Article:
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Territory occupancy and parental quality as proxies for spatial prioritization of conservation areas

Tschumi, Matthias LU ; Schaub, Michael and Arlettaz, Raphaël (2014) In PLoS ONE 9(5).
Abstract
In order to maximize their fitness, individuals aim at choosing territories offering the most appropriate combination of resources. As population size fluctuates in time, the frequency of breeding territory occupancy reflects territory quality. We investigated the relationships between the frequency of territory occupancy (2002-2009) vs. habitat characteristics, prey abundance, reproductive success and parental traits in hoopoes Upupa epops L., with the objective to define proxies for the delineation of conservation priority areas. We predicted that the distribution of phenotypes is despotic and sought for phenotypic characteristics expressing dominance. Our findings support the hypothesis of a despotic distribution. Territory selection... (More)
In order to maximize their fitness, individuals aim at choosing territories offering the most appropriate combination of resources. As population size fluctuates in time, the frequency of breeding territory occupancy reflects territory quality. We investigated the relationships between the frequency of territory occupancy (2002-2009) vs. habitat characteristics, prey abundance, reproductive success and parental traits in hoopoes Upupa epops L., with the objective to define proxies for the delineation of conservation priority areas. We predicted that the distribution of phenotypes is despotic and sought for phenotypic characteristics expressing dominance. Our findings support the hypothesis of a despotic distribution. Territory selection was non-random: frequently occupied territories were settled earlier in the season and yielded higher annual reproductive success, but the frequency of territory occupancy could not be related to any habitat characteristics. Males found in frequently occupied territories showed traits expressing dominance (i.e. larger body size and mass, and older age). In contrast, morphological traits of females were not related to the frequency of territory occupancy, suggesting that territory selection and maintenance were essentially a male's task. Settlement time in spring, reproductive success achieved in a given territory, as well as phenotypic traits and age of male territory holders reflected territory quality, providing good proxies for assessing priority areas for conservation management. (Less)
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author
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publication status
published
subject
in
PLoS ONE
volume
9
issue
5
publisher
Public Library of Science
external identifiers
  • Scopus:84901291377
DOI
10.1371/journal.pone.0097679
language
English
LU publication?
no
id
4208829d-2f28-440e-9ee6-d119590975f7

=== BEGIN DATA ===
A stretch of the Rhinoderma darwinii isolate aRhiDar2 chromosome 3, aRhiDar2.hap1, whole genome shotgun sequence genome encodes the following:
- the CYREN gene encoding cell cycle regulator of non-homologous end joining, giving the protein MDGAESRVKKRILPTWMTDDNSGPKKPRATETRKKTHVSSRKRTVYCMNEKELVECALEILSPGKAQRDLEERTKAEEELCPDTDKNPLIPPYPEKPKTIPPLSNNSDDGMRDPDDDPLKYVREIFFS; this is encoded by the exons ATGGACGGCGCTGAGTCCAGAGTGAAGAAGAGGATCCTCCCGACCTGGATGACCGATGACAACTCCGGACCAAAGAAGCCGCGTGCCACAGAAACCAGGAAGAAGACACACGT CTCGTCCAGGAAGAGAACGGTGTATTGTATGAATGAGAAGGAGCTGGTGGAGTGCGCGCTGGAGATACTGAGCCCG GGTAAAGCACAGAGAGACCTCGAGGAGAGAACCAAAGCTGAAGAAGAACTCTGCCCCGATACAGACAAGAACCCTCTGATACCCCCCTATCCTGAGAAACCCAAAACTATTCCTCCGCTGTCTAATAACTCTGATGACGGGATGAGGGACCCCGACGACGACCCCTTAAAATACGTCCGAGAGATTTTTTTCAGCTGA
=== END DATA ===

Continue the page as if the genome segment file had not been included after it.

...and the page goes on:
date added to LUP
2016-05-03 13:37:05
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2016-11-21 16:30:11
@misc{4208829d-2f28-440e-9ee6-d119590975f7,
  abstract     = {In order to maximize their fitness, individuals aim at choosing territories offering the most appropriate combination of resources. As population size fluctuates in time, the frequency of breeding territory occupancy reflects territory quality. We investigated the relationships between the frequency of territory occupancy (2002-2009) vs. habitat characteristics, prey abundance, reproductive success and parental traits in hoopoes Upupa epops L., with the objective to define proxies for the delineation of conservation priority areas. We predicted that the distribution of phenotypes is despotic and sought for phenotypic characteristics expressing dominance. Our findings support the hypothesis of a despotic distribution. Territory selection was non-random: frequently occupied territories were settled earlier in the season and yielded higher annual reproductive success, but the frequency of territory occupancy could not be related to any habitat characteristics. Males found in frequently occupied territories showed traits expressing dominance (i.e. larger body size and mass, and older age). In contrast, morphological traits of females were not related to the frequency of territory occupancy, suggesting that territory selection and maintenance were essentially a male's task. Settlement time in spring, reproductive success achieved in a given territory, as well as phenotypic traits and age of male territory holders reflected territory quality, providing good proxies for assessing priority areas for conservation management.},
  author       = {Tschumi, Matthias and Schaub, Michael and Arlettaz, Raphaël},
  language     = {eng},
  number       = {5},
  publisher    = {ARRAY(0x89909c0)},
  series       = {PLoS ONE},
  title        = {Territory occupancy and parental quality as proxies for spatial prioritization of conservation areas},
  url          = {http://dx.doi.org/10.1371/journal.pone.0097679},
  volume       = {9},
  year         = {2014},
}